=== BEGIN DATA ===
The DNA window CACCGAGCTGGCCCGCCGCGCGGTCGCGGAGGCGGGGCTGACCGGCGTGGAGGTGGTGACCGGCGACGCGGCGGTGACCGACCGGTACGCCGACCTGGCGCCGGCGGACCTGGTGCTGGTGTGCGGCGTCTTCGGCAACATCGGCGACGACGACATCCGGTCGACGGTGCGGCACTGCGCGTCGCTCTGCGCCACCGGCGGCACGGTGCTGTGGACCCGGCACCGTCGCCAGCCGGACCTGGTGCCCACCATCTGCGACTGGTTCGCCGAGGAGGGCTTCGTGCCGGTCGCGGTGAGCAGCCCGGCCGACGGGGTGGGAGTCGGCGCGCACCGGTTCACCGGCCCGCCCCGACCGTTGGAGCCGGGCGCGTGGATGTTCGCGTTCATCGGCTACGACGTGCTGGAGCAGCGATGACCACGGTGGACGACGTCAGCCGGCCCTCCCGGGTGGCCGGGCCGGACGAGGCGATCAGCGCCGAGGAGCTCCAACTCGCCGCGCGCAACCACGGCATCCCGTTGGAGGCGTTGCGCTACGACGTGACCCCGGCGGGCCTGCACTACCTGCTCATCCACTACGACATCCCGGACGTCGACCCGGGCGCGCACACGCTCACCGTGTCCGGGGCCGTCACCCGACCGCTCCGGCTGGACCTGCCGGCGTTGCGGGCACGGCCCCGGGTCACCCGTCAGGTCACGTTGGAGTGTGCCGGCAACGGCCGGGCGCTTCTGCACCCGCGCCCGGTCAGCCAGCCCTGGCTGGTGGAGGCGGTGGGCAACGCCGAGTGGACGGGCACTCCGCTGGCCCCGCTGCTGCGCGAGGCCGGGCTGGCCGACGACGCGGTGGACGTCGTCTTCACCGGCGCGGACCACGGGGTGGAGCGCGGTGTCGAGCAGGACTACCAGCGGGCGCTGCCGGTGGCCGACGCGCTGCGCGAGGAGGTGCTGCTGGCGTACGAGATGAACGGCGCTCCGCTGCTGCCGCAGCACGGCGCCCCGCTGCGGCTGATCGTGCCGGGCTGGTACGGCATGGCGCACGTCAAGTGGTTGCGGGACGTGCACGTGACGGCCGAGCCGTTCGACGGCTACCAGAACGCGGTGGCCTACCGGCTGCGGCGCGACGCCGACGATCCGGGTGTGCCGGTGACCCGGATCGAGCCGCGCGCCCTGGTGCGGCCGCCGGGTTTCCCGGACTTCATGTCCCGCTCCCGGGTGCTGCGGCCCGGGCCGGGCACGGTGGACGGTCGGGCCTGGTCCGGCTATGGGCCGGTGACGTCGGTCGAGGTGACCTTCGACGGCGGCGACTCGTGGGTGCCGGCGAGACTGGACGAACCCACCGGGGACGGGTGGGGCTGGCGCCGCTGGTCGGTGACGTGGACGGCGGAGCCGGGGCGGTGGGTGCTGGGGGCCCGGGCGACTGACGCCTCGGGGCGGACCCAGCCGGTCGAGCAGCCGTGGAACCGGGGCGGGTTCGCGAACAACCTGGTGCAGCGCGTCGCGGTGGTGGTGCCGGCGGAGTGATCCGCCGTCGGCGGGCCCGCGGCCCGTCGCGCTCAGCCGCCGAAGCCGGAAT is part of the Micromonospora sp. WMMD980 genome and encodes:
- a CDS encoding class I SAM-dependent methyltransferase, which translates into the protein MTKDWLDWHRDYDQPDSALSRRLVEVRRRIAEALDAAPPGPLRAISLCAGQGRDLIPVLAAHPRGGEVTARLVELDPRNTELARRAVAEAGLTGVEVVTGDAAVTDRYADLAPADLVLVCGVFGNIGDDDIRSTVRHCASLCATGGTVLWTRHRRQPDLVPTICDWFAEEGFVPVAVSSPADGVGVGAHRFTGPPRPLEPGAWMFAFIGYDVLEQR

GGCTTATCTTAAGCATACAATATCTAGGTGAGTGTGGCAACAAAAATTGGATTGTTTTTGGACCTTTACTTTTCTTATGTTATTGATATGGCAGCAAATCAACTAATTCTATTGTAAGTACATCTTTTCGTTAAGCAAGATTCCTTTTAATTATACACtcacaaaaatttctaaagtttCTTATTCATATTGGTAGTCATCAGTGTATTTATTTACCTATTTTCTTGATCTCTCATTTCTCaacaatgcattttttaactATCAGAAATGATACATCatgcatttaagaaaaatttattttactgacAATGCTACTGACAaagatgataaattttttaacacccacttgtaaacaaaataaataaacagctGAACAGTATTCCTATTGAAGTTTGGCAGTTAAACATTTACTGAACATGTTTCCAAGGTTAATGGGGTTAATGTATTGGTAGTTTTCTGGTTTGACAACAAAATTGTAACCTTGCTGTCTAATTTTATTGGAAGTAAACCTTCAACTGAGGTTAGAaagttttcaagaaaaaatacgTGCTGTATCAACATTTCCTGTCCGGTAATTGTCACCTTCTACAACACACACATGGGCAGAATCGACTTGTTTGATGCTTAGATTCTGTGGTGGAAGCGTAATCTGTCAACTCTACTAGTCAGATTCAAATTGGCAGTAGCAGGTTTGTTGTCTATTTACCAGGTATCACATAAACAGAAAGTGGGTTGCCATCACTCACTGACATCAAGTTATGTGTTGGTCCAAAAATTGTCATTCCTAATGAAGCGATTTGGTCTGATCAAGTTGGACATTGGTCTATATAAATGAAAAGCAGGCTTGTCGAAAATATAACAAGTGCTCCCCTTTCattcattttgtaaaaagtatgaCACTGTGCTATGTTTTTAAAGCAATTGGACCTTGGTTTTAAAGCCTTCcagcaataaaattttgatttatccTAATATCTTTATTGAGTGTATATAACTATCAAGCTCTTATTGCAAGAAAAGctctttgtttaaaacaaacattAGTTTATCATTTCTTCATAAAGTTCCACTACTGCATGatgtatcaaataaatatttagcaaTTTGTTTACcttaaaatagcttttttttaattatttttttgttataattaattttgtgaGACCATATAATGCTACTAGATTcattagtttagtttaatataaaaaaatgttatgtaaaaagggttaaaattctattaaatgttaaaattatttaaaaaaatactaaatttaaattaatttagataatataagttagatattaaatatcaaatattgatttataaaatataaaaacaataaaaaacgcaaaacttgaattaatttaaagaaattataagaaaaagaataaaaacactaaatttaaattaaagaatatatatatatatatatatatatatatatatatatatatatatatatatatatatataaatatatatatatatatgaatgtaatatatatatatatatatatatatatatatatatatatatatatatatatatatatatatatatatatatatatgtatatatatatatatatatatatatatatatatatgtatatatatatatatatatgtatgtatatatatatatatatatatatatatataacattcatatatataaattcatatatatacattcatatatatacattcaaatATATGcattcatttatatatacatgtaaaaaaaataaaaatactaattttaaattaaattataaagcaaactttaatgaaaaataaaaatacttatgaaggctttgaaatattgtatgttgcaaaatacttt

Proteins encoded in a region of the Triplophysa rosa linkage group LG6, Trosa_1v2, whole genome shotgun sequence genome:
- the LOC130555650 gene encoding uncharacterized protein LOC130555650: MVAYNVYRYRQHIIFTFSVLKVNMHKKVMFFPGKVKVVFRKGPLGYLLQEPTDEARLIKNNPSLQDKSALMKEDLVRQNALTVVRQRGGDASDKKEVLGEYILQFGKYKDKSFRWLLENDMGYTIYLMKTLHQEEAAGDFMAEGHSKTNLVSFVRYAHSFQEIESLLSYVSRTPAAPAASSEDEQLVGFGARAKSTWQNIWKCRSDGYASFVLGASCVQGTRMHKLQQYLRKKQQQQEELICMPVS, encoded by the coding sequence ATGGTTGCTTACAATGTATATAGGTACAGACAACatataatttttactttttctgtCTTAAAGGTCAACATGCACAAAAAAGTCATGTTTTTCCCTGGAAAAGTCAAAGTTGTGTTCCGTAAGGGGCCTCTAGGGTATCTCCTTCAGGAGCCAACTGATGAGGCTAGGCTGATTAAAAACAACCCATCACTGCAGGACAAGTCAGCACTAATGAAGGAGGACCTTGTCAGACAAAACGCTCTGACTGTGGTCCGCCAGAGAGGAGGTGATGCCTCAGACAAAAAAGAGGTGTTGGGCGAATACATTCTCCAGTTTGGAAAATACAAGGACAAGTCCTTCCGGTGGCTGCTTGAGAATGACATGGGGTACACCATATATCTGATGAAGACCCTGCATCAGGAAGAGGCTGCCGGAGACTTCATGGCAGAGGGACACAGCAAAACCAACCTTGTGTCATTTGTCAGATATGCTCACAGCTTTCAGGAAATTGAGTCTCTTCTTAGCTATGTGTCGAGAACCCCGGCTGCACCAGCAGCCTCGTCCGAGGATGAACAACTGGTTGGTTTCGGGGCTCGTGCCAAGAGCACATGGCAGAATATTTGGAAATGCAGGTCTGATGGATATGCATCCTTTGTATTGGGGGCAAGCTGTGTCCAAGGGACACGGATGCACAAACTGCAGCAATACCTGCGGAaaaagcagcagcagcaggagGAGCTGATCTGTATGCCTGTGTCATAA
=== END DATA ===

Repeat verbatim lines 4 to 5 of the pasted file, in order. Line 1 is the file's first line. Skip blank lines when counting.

Proteins encoded in a region of the Triplophysa rosa linkage group LG6, Trosa_1v2, whole genome shotgun sequence genome:
- the LOC130555650 gene encoding uncharacterized protein LOC130555650: MVAYNVYRYRQHIIFTFSVLKVNMHKKVMFFPGKVKVVFRKGPLGYLLQEPTDEARLIKNNPSLQDKSALMKEDLVRQNALTVVRQRGGDASDKKEVLGEYILQFGKYKDKSFRWLLENDMGYTIYLMKTLHQEEAAGDFMAEGHSKTNLVSFVRYAHSFQEIESLLSYVSRTPAAPAASSEDEQLVGFGARAKSTWQNIWKCRSDGYASFVLGASCVQGTRMHKLQQYLRKKQQQQEELICMPVS, encoded by the coding sequence ATGGTTGCTTACAATGTATATAGGTACAGACAACatataatttttactttttctgtCTTAAAGGTCAACATGCACAAAAAAGTCATGTTTTTCCCTGGAAAAGTCAAAGTTGTGTTCCGTAAGGGGCCTCTAGGGTATCTCCTTCAGGAGCCAACTGATGAGGCTAGGCTGATTAAAAACAACCCATCACTGCAGGACAAGTCAGCACTAATGAAGGAGGACCTTGTCAGACAAAACGCTCTGACTGTGGTCCGCCAGAGAGGAGGTGATGCCTCAGACAAAAAAGAGGTGTTGGGCGAATACATTCTCCAGTTTGGAAAATACAAGGACAAGTCCTTCCGGTGGCTGCTTGAGAATGACATGGGGTACACCATATATCTGATGAAGACCCTGCATCAGGAAGAGGCTGCCGGAGACTTCATGGCAGAGGGACACAGCAAAACCAACCTTGTGTCATTTGTCAGATATGCTCACAGCTTTCAGGAAATTGAGTCTCTTCTTAGCTATGTGTCGAGAACCCCGGCTGCACCAGCAGCCTCGTCCGAGGATGAACAACTGGTTGGTTTCGGGGCTCGTGCCAAGAGCACATGGCAGAATATTTGGAAATGCAGGTCTGATGGATATGCATCCTTTGTATTGGGGGCAAGCTGTGTCCAAGGGACACGGATGCACAAACTGCAGCAATACCTGCGGAaaaagcagcagcagcaggagGAGCTGATCTGTATGCCTGTGTCATAA